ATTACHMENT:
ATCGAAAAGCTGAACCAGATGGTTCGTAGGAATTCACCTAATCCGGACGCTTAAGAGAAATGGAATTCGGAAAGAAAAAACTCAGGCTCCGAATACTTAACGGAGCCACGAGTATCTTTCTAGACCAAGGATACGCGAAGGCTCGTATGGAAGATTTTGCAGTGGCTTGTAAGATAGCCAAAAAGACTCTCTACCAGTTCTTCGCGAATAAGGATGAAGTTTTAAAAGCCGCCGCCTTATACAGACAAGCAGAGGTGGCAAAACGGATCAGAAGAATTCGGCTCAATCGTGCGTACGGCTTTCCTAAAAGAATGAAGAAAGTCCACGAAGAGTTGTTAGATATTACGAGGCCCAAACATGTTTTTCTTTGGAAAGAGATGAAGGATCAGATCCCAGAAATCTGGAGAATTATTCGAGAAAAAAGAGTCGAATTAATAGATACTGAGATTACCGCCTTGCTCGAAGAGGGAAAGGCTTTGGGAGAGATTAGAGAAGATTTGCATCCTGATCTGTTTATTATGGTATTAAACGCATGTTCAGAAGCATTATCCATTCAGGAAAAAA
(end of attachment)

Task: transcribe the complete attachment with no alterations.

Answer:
ATCGAAAAGCTGAACCAGATGGTTCGTAGGAATTCACCTAATCCGGACGCTTAAGAGAAATGGAATTCGGAAAGAAAAAACTCAGGCTCCGAATACTTAACGGAGCCACGAGTATCTTTCTAGACCAAGGATACGCGAAGGCTCGTATGGAAGATTTTGCAGTGGCTTGTAAGATAGCCAAAAAGACTCTCTACCAGTTCTTCGCGAATAAGGATGAAGTTTTAAAAGCCGCCGCCTTATACAGACAAGCAGAGGTGGCAAAACGGATCAGAAGAATTCGGCTCAATCGTGCGTACGGCTTTCCTAAAAGAATGAAGAAAGTCCACGAAGAGTTGTTAGATATTACGAGGCCCAAACATGTTTTTCTTTGGAAAGAGATGAAGGATCAGATCCCAGAAATCTGGAGAATTATTCGAGAAAAAAGAGTCGAATTAATAGATACTGAGATTACCGCCTTGCTCGAAGAGGGAAAGGCTTTGGGAGAGATTAGAGAAGATTTGCATCCTGATCTGTTTATTATGGTATTAAACGCATGTTCAGAAGCATTATCCATTCAGGAAAAAA